Day 10 - God’s Plan Revealed: Mount of Olives, Gethsemane, Pool of Bethesda, Saint Anne's, Church of the Holy Sepulchre, Southern Steps, Farewell Dinner
Shalom, shalom! We woke up to a bit of an overcast morning in Jerusalem and the coolest day we’ve had since we’ve been here.
We arrived, bright and early, on the Mount of Olives. From here, so many of the most pivotal events in our faith unfold before us.
To the southwest just a little way is Bethlehem, where our Savior was born. A little further down the hillside is the place where Jesus spent the night praying before His crucifixion and, soon after, was betrayed by a once friend. Just on the other side of the mount is Bethany, from which Jesus ascended into heaven after His resurrection. And, one day, Jesus will return here. To the Mount of Olives.
Randy reminded us that this story is why we came to the land. This story – and the God who wrote it – is why we have hope and peace and joy. Our time overlooking the city and reflecting on this story – our story – set up the rest of our day.
We ventured further down the Mount of Olives to the traditional site of the Garden of Gethsemane. There’s actually no mention of a “garden” of Gethsemane. Rather, the text refers to an olive grove which, frankly, describes most of the first-century Mount of Olives. So, we don’t know precisely where Jesus was praying or where He was betrayed. But it was somewhere near where we were.
The word we translate Gethsemane comes from two Hebrew words. Gat (press) and shemen (oil). Gethsemane, then, is not so much a place as it is a thing. A “gethsemane” is an olive oil press. Interesting, isn’t it, that as the cross lay before Him and the weight of His purpose began bearing down upon Him, Jesus would be praying at a place of pressing.
We continued onto a more secluded part of the grove. Joey read to us passages from the night before Jesus’ crucifixion. Together we sang “Nothing But the Blood,” and took communion. It was a sweet and holy moment, both somber and joyful.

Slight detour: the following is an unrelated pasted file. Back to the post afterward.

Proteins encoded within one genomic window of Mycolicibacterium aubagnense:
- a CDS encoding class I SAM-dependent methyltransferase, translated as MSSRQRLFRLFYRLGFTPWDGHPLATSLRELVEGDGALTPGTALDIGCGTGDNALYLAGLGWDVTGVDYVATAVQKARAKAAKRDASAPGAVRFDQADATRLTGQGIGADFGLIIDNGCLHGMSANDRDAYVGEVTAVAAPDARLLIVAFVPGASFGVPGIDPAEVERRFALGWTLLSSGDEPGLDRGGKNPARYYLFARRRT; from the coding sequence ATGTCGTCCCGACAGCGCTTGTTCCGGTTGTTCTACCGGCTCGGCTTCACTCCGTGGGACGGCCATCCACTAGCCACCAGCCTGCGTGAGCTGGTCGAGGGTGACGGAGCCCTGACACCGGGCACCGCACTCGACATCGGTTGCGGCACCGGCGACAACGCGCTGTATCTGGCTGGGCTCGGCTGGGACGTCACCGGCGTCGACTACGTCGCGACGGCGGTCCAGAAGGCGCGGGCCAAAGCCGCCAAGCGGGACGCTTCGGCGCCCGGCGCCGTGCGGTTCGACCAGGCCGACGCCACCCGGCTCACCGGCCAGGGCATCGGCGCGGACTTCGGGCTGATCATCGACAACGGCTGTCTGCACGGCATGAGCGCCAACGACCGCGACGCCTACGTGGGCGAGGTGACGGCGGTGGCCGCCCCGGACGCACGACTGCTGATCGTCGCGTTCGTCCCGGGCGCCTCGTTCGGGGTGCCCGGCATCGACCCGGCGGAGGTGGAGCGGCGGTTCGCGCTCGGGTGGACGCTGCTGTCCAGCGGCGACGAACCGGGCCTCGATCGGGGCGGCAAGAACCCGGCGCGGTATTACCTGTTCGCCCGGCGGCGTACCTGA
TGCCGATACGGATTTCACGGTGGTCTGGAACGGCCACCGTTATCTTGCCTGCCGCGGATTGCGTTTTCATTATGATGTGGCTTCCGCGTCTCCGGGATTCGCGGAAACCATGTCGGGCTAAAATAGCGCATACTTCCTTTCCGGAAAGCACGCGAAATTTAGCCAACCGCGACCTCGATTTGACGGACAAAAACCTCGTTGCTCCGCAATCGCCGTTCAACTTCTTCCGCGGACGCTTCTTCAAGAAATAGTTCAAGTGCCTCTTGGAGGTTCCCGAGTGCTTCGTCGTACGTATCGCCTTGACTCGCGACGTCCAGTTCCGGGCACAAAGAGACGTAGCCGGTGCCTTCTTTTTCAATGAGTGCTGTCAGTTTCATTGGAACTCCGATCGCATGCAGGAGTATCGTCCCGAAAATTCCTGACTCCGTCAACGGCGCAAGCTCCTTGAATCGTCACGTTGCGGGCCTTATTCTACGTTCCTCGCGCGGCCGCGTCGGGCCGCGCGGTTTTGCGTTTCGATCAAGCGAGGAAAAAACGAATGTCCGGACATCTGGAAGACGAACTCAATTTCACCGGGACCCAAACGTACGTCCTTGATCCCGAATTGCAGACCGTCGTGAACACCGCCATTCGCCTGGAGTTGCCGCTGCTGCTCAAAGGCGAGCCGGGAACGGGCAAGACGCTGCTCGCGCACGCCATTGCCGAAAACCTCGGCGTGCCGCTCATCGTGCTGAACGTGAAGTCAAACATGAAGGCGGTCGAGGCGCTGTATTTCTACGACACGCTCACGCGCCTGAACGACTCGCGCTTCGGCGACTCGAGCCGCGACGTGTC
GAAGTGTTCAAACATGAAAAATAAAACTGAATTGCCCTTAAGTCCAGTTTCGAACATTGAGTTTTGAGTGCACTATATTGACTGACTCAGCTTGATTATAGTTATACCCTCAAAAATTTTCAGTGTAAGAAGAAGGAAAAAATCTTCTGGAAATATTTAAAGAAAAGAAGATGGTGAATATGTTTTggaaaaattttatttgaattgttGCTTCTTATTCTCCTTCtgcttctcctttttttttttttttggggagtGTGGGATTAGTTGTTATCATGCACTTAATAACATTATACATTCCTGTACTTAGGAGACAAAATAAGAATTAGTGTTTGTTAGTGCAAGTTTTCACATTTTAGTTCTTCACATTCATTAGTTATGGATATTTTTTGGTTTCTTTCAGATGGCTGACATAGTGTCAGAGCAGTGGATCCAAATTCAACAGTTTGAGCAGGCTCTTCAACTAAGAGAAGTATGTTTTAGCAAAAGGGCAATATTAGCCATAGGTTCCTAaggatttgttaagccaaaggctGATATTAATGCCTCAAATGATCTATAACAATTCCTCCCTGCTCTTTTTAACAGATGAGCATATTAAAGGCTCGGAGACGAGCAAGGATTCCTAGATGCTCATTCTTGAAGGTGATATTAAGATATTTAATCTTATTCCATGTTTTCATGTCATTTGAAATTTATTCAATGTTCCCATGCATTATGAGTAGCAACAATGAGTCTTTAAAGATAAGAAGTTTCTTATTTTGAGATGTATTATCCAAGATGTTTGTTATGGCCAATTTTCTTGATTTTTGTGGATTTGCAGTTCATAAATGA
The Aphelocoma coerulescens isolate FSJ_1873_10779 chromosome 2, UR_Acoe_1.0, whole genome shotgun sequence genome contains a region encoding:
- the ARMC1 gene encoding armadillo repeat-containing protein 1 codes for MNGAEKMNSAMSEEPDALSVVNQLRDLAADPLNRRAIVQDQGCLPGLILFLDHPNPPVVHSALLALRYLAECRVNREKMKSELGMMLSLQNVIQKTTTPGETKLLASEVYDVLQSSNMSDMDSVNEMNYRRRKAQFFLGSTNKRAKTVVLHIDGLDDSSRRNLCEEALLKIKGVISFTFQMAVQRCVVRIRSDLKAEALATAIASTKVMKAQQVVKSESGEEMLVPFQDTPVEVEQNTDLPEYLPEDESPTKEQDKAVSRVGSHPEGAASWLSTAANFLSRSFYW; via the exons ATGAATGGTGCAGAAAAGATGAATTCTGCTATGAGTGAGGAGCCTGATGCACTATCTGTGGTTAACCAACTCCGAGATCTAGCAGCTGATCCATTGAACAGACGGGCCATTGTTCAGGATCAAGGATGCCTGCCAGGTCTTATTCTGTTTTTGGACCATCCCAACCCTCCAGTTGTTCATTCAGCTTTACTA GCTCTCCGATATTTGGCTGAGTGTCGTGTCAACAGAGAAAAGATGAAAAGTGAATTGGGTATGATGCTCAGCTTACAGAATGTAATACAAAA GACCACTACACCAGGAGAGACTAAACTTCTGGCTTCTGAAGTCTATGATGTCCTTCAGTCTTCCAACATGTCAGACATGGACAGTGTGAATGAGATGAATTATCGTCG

From there, we walked down through the Kidron Valley and into the city.
We stopped first at the Pool of Bethesda and backtracked a bit in our story.
The Bible tells us that crowds of sick people – the blind, the lame, the paralyzed – would gather at Bethesda. There was one man who had been paralyzed for thirty-eight years. Then, he encountered Jesus.
Jesus asked this man if he wanted to be healed. The man told Jesus that he had no one to help him into the pool when the water was stirred (there was this belief among many that when the waters were stirred, the first person into the pool would receive healing). Jesus, however, simply said to him, “Stand up, pick up your mat, and walk!”
And so, the man did.
Yesterday, we were at the Pool of Siloam – the place where Jesus restored a blind man’s sight. In that instance, Jesus made clear that this man’s blindness was not the result of his sin or that of his parents. This story serves as something of a contrast.
But afterward Jesus found him in the Temple and told him, “Now you are well; so stop sinning, or something even worse may happen to you.” (John 5:14, NLT)
The implication here is that this man’s paralysis was the result of his sin.
There are times when suffering is not the direct result of sin. The man born blind suffered because he was born into a sinful world (indirect), but not because of sinful choices he or his parents made (direct).
Other times, however, our suffering is caused by our sinful choices, as appears to be the case with the paralyzed man at Bethesda.